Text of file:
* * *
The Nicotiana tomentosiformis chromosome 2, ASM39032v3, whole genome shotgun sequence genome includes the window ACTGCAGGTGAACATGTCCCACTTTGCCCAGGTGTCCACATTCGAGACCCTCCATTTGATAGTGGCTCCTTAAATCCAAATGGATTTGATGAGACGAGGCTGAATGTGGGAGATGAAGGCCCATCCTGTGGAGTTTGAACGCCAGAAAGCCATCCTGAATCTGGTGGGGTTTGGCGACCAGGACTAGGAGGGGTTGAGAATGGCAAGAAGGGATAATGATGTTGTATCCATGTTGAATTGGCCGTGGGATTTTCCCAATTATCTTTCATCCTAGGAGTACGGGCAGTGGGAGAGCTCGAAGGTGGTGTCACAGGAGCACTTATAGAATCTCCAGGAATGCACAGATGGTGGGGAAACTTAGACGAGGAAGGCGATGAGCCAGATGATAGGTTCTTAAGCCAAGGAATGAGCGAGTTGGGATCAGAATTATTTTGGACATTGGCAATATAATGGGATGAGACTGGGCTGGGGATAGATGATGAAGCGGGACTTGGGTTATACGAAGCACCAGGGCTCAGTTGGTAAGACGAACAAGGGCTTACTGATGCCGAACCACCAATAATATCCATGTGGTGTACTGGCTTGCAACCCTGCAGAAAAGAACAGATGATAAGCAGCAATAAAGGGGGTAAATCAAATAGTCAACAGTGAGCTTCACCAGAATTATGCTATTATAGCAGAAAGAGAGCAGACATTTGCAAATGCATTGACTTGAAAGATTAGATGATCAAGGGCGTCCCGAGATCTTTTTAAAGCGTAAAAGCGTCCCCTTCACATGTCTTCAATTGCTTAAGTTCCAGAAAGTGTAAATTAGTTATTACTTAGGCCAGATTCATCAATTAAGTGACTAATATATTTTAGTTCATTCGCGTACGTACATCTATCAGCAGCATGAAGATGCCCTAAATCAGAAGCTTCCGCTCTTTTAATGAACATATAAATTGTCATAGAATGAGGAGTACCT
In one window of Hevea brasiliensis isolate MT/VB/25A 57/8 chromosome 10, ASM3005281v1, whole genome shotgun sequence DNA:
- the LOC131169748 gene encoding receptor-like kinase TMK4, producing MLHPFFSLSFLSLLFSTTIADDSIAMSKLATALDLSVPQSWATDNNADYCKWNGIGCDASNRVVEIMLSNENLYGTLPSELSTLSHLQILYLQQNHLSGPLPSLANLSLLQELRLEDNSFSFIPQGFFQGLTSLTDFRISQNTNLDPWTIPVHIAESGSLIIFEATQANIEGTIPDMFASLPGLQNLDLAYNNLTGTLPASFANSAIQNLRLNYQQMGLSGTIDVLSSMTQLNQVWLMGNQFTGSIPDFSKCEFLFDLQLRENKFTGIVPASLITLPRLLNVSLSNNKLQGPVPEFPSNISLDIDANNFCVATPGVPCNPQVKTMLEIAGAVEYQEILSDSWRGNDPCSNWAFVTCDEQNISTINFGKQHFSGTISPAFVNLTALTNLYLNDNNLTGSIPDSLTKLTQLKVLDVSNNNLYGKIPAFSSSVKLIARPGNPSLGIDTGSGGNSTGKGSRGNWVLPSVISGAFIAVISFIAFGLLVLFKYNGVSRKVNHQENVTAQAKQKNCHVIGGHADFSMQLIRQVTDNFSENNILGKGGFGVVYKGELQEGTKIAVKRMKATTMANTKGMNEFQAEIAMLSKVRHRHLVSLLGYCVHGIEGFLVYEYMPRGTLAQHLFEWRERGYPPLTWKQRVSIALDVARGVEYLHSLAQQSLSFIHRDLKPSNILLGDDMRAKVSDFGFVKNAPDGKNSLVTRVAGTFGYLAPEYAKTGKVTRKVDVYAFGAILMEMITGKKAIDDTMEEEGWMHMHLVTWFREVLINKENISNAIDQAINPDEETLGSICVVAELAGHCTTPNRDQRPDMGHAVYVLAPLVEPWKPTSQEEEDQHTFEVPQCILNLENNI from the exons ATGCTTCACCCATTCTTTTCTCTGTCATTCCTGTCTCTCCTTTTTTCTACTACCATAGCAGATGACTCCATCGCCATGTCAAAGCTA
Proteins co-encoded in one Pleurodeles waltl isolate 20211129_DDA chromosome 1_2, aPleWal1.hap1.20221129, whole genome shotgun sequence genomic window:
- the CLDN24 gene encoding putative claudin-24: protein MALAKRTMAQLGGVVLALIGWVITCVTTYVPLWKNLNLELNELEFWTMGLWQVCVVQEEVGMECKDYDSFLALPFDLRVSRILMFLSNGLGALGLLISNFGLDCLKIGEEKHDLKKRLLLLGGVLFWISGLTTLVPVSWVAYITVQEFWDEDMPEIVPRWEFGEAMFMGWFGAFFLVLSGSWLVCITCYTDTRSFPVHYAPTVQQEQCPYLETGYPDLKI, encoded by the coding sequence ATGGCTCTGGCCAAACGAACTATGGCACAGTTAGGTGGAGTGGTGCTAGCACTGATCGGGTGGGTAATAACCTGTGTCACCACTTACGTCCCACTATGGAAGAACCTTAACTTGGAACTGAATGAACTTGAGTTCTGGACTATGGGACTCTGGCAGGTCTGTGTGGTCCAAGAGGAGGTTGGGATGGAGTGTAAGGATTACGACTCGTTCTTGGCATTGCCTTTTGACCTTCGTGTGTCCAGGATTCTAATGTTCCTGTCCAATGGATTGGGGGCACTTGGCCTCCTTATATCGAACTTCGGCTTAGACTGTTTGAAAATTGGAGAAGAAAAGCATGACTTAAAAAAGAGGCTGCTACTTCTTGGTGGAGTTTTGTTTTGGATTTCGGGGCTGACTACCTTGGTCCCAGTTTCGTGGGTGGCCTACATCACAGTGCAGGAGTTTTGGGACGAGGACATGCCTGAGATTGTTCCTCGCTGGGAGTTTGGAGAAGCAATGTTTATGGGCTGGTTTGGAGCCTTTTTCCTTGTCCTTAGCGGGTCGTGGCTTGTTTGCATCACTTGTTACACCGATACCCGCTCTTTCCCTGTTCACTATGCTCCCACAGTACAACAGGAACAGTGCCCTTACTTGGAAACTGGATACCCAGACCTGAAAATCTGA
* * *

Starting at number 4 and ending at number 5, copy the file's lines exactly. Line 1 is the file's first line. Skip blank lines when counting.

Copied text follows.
Proteins co-encoded in one Pleurodeles waltl isolate 20211129_DDA chromosome 1_2, aPleWal1.hap1.20221129, whole genome shotgun sequence genomic window:
- the CLDN24 gene encoding putative claudin-24: protein MALAKRTMAQLGGVVLALIGWVITCVTTYVPLWKNLNLELNELEFWTMGLWQVCVVQEEVGMECKDYDSFLALPFDLRVSRILMFLSNGLGALGLLISNFGLDCLKIGEEKHDLKKRLLLLGGVLFWISGLTTLVPVSWVAYITVQEFWDEDMPEIVPRWEFGEAMFMGWFGAFFLVLSGSWLVCITCYTDTRSFPVHYAPTVQQEQCPYLETGYPDLKI, encoded by the coding sequence ATGGCTCTGGCCAAACGAACTATGGCACAGTTAGGTGGAGTGGTGCTAGCACTGATCGGGTGGGTAATAACCTGTGTCACCACTTACGTCCCACTATGGAAGAACCTTAACTTGGAACTGAATGAACTTGAGTTCTGGACTATGGGACTCTGGCAGGTCTGTGTGGTCCAAGAGGAGGTTGGGATGGAGTGTAAGGATTACGACTCGTTCTTGGCATTGCCTTTTGACCTTCGTGTGTCCAGGATTCTAATGTTCCTGTCCAATGGATTGGGGGCACTTGGCCTCCTTATATCGAACTTCGGCTTAGACTGTTTGAAAATTGGAGAAGAAAAGCATGACTTAAAAAAGAGGCTGCTACTTCTTGGTGGAGTTTTGTTTTGGATTTCGGGGCTGACTACCTTGGTCCCAGTTTCGTGGGTGGCCTACATCACAGTGCAGGAGTTTTGGGACGAGGACATGCCTGAGATTGTTCCTCGCTGGGAGTTTGGAGAAGCAATGTTTATGGGCTGGTTTGGAGCCTTTTTCCTTGTCCTTAGCGGGTCGTGGCTTGTTTGCATCACTTGTTACACCGATACCCGCTCTTTCCCTGTTCACTATGCTCCCACAGTACAACAGGAACAGTGCCCTTACTTGGAAACTGGATACCCAGACCTGAAAATCTGA